Guns N’ Roses released their debut album 29 years ago today. 53 minutes and 51 seconds of sex, drugs and rock and roll, “Appetite for Destruction” is the album that all the other bands on Sunset Strip tried to make but just couldn’t. GnR might have emerged at the height of hair metal, but this album turned the scene on its head and shook it with a violence typically reserved for head banging. Hair metal would eventually be executed by Nirvana’s “Smells Like Teen Spirit” but “Welcome to the Jungle” was the first mortal blow.
“Appetite” became the biggest selling debut album in history but it wasn’t an immediate success. Radio play and MTV acceptance proved to be slow in coming. The album had some word of mouth success and relentless touring allowed it to slowly spread across the country like a rock and roll disease. The band solved the radio issue by bribing Los Angeles-area DJs with cocaine. The record label addressed the MTV issue by getting owner David Geffen to personally lobby to get the video for “Jungle” aired.
Once “Jungle” hit MTV the album and the band exploded. Record stores struggled to keep “Appetite” in stock and GnR landed opening spots for established bands like Motley Crue, Alice Cooper, and Iron Maiden. By the end of the 16 month, 180 date tour, GnR was opening for Aerosmith and would make the cover of Rolling Stone magazine.
Tim Collins, Aerosmith's manager at the time, said "By the end of the tour, Guns N' Roses were huge. They basically just exploded. We were all pissed that Rolling Stone showed up to do a story on Aerosmith, but Guns N' Roses ended up on the cover of the magazine. Suddenly, the opening act was bigger than we were.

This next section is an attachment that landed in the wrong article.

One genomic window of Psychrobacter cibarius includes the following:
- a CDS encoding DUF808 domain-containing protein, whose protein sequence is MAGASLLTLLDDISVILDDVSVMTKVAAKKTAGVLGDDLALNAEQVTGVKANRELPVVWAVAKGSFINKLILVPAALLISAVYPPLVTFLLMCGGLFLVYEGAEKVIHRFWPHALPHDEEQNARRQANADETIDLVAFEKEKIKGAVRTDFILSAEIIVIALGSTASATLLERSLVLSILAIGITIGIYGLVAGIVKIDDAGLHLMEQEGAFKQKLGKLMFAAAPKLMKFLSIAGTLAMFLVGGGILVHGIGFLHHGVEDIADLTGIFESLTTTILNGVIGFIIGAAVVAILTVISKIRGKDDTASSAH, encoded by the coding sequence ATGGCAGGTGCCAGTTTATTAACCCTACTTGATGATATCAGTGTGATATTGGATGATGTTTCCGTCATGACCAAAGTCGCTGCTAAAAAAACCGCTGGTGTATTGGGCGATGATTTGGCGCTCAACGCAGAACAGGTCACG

But we felt sorry for them. One, they were so fucked up it was ridiculous. Two, their stupid manager had negotiated a bad deal for them and never bothered to renegotiate it or even complain. Three, they were traveling like Gypsies, their old suitcases held together by twine and gaffers tape. At the end of the tour, we bought them all new Halliburton cases, which their manager took as an insult."
In April of 1988 “Appetite” entered the Billboard Top Ten and on August 6 the album reached #1. The release of the single “Sweet Child O’ Mine” later in August propelled the album back to #1 for a three week run. This is pretty amazing when you consider the album was originally released over a year earlier. “Sweet Child” would be the band’s only #1 single, though “Paradise City” and “Jungle” would both enter the Top Ten while “Nightrain” cracked the Top 100.
The band quickly capitalized on their success with the release of the EP “Lies” on November 29, 1988. “Appetite” was still on the chart at this time and when “Lies” peaked at #4, GnR became the only band in the 1980s to have two Top 5 albums on the chart at the same time. “Appetite” would eventually sell over 18 million copies and is the band’s greatest success.
Only two short years after the PMRC debacle shined a harsh spotlight on rock and roll, GnR managed to conquer music with an album riddled with references to alcohol and heroin. The final track, “Rocket Queen”, even contained audio of singer Axl Rose copulating with drummer Steven Adler’s girlfriend. Man, I miss the 1980s.